Refugees and the (young) Jewish problem


By now the haunting vision of the dead 3-year-old Syrian boy — Aylan Kurdi — on a Turkish beach is iconic. It is a horrifyingly painful representation of the plight of the world’s latest wave of refugees, but one in a year with more forced expatriates than any point since World War II’s bloody end.

Upon seeing the photograph, as human beings we responded with horror in our hearts. As Jews, we wrung our hands. What to do? We do, of course, have a never-ceasing agenda. And a handful of groups — such as HIAS and interfaith groups with Jews — are helping.

In Israel, Prime Minister Benjamin Netanyahu has noted that the country “is not indifferent to human tragedy.” Yet, he added, “Israel is a very small country. It has no demographic depth and has no geographic breadth. We must protect our borders against illegal immigrants and against the perpetrators of terrorism. We cannot allow Israel to be flooded with infiltrators.”
He is backed by his electorate. Polls this week showed 11 percent of the nation didn’t want the refugees; 80 percent said the country has no role in the global crisis.

But in America we can do a great deal — and it won’t cost much time or money. And it might help in the endless campaign to invigorate our younger generation, the one that sees American Jewish life and structures as aging in place. Indeed, a hearty number of younger Jews, those who avoid synagogues and educational opportunities, are far from bereft of universalistic Jewish values.

So this is the moment to strike.

What does that mean? Could Jewish federations — or groups of smaller ones — each sponsor at least one refugee family? It does not mean bringing them to this country (the way we brought hundreds of thousands of Soviet Jews here in my youth). Rather, it means sponsoring them in Europe, partnering with our Jewish communities there. Think of teaming up here with Hillels, Moishe Houses and other Jewish operations that on a micro-level have built deep personal relationships with Jews of the younger generation.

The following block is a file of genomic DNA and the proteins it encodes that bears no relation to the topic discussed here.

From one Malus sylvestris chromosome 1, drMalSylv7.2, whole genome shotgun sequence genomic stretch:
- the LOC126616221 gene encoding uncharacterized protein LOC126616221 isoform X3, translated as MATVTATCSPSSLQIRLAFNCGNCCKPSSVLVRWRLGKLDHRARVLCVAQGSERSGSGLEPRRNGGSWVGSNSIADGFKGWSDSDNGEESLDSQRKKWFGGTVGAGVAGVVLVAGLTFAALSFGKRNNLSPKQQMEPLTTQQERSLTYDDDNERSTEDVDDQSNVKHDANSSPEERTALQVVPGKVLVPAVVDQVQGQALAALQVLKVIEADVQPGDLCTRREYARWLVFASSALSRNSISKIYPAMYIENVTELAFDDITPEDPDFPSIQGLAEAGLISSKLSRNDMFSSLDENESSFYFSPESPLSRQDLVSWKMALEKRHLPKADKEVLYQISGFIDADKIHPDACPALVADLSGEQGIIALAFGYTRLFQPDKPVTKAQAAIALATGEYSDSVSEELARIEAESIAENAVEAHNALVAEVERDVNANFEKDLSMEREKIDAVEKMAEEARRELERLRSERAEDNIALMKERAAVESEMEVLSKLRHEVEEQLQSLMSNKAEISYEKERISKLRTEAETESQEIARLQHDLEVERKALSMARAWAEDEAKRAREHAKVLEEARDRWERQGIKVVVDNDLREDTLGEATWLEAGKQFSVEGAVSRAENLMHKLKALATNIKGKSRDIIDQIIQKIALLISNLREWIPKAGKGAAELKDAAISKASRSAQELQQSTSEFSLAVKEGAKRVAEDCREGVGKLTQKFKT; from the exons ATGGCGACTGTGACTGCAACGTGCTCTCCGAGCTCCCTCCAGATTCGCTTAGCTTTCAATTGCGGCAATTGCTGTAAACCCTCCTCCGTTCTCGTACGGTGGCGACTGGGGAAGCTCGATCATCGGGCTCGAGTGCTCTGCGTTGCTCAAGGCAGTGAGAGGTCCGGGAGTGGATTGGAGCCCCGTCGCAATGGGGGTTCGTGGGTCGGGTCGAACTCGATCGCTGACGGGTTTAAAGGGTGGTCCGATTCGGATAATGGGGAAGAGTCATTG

And let’s be crass for a moment: What a wonderful opportunity for hasbarah (positive publicity).

Rather than pontificate to urge others to action, I am willing to serve on a committee or find other ways to help.

Why do I say this? Because as a teenager I remember being so moved by Israeli Prime Minister Menachem Begin’s reaching out to 300 Vietnamese refugees driven from their country — “the boat people.” As a former Polish refugee, while not personally religious, Begin had a deep respect for Jewish tradition. As he put it: “We never have forgotten the boat with 900 Jews, the St. Louis, having left Germany in the last weeks before the Second World War … traveling from harbor to harbor, from country to country, crying out for refuge. They were refused … Therefore it was natural … to give those people a haven in the Land of Israel.”

In short, he showed us that one could take Jewish values and apply them to the planet. I was hooked. So it wasn’t just Soviet Jewish refugees I was to help, but I was to speak out — as the Good Book tells us — for the stranger in a strange land because once that was me. I also realized that with equal importance I must embrace one of my favorite Talmudic teachings. As Rabbi Tarfon said, “It is not ours to finish the task of creation. Neither is it to desist from it.”

Besides, it’s the Jewish thing to do.

The writer is a former senior editor of the Baltimore Jewish Times and an area educator.

Never miss a story.
Sign up for our newsletter.
Email Address


Please enter your comment!
Please enter your name here